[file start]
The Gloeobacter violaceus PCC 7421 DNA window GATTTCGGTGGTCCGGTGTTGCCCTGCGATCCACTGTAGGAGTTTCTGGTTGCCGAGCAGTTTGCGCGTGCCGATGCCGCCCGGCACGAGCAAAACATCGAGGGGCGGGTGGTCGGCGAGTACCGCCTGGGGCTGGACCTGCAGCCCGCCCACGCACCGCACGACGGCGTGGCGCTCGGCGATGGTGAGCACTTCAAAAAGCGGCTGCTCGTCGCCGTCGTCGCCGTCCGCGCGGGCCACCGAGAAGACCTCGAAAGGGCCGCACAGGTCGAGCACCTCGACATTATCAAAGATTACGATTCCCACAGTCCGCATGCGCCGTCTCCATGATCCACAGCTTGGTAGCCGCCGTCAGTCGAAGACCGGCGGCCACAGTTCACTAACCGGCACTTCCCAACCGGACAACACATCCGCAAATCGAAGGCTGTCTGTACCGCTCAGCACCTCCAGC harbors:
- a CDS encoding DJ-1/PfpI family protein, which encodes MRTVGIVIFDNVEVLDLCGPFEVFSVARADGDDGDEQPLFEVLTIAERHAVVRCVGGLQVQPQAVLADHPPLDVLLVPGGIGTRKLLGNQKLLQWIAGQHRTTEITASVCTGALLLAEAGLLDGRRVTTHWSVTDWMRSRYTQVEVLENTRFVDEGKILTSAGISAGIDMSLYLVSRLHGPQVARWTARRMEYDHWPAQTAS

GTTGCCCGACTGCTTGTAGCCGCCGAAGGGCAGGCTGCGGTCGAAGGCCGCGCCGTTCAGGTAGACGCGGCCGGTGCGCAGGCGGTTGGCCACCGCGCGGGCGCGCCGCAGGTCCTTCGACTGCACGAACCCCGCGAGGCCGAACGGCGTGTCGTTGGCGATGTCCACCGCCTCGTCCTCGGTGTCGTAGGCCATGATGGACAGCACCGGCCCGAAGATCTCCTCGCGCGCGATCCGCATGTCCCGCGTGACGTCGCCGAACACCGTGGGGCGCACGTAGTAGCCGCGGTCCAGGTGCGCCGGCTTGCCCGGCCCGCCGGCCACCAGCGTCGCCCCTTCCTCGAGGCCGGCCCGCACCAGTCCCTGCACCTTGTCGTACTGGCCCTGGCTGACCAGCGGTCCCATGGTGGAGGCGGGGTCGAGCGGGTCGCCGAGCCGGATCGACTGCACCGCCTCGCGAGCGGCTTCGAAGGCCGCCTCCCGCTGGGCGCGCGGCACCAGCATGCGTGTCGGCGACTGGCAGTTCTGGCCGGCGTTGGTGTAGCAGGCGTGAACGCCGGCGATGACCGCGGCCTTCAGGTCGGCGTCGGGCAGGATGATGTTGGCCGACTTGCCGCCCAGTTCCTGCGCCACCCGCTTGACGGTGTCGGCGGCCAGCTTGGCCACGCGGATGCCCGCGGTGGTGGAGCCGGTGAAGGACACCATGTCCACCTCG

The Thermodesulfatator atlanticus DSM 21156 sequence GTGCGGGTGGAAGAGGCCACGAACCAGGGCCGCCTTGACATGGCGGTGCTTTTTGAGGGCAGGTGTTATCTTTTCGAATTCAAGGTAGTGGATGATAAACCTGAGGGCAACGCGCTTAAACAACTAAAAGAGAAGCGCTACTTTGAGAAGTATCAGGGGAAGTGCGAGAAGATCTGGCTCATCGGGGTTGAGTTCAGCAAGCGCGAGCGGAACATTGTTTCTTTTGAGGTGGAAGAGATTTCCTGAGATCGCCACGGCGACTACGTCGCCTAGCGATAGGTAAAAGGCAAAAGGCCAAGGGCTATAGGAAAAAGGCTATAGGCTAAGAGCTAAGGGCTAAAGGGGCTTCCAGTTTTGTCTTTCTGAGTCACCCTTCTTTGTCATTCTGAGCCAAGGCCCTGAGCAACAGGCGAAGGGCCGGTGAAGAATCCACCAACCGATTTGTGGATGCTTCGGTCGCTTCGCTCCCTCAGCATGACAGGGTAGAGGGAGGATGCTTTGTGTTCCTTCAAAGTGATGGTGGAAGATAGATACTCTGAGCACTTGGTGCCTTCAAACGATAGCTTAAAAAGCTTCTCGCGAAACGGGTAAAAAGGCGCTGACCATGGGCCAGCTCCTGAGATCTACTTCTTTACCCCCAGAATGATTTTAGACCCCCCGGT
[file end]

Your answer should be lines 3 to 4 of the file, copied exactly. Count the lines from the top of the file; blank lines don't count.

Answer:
GTTGCCCGACTGCTTGTAGCCGCCGAAGGGCAGGCTGCGGTCGAAGGCCGCGCCGTTCAGGTAGACGCGGCCGGTGCGCAGGCGGTTGGCCACCGCGCGGGCGCGCCGCAGGTCCTTCGACTGCACGAACCCCGCGAGGCCGAACGGCGTGTCGTTGGCGATGTCCACCGCCTCGTCCTCGGTGTCGTAGGCCATGATGGACAGCACCGGCCCGAAGATCTCCTCGCGCGCGATCCGCATGTCCCGCGTGACGTCGCCGAACACCGTGGGGCGCACGTAGTAGCCGCGGTCCAGGTGCGCCGGCTTGCCCGGCCCGCCGGCCACCAGCGTCGCCCCTTCCTCGAGGCCGGCCCGCACCAGTCCCTGCACCTTGTCGTACTGGCCCTGGCTGACCAGCGGTCCCATGGTGGAGGCGGGGTCGAGCGGGTCGCCGAGCCGGATCGACTGCACCGCCTCGCGAGCGGCTTCGAAGGCCGCCTCCCGCTGGGCGCGCGGCACCAGCATGCGTGTCGGCGACTGGCAGTTCTGGCCGGCGTTGGTGTAGCAGGCGTGAACGCCGGCGATGACCGCGGCCTTCAGGTCGGCGTCGGGCAGGATGATGTTGGCCGACTTGCCGCCCAGTTCCTGCGCCACCCGCTTGACGGTGTCGGCGGCCAGCTTGGCCACGCGGATGCCCGCGGTGGTGGAGCCGGTGAAGGACACCATGTCCACCTCG

The Thermodesulfatator atlanticus DSM 21156 sequence GTGCGGGTGGAAGAGGCCACGAACCAGGGCCGCCTTGACATGGCGGTGCTTTTTGAGGGCAGGTGTTATCTTTTCGAATTCAAGGTAGTGGATGATAAACCTGAGGGCAACGCGCTTAAACAACTAAAAGAGAAGCGCTACTTTGAGAAGTATCAGGGGAAGTGCGAGAAGATCTGGCTCATCGGGGTTGAGTTCAGCAAGCGCGAGCGGAACATTGTTTCTTTTGAGGTGGAAGAGATTTCCTGAGATCGCCACGGCGACTACGTCGCCTAGCGATAGGTAAAAGGCAAAAGGCCAAGGGCTATAGGAAAAAGGCTATAGGCTAAGAGCTAAGGGCTAAAGGGGCTTCCAGTTTTGTCTTTCTGAGTCACCCTTCTTTGTCATTCTGAGCCAAGGCCCTGAGCAACAGGCGAAGGGCCGGTGAAGAATCCACCAACCGATTTGTGGATGCTTCGGTCGCTTCGCTCCCTCAGCATGACAGGGTAGAGGGAGGATGCTTTGTGTTCCTTCAAAGTGATGGTGGAAGATAGATACTCTGAGCACTTGGTGCCTTCAAACGATAGCTTAAAAAGCTTCTCGCGAAACGGGTAAAAAGGCGCTGACCATGGGCCAGCTCCTGAGATCTACTTCTTTACCCCCAGAATGATTTTAGACCCCCCGGT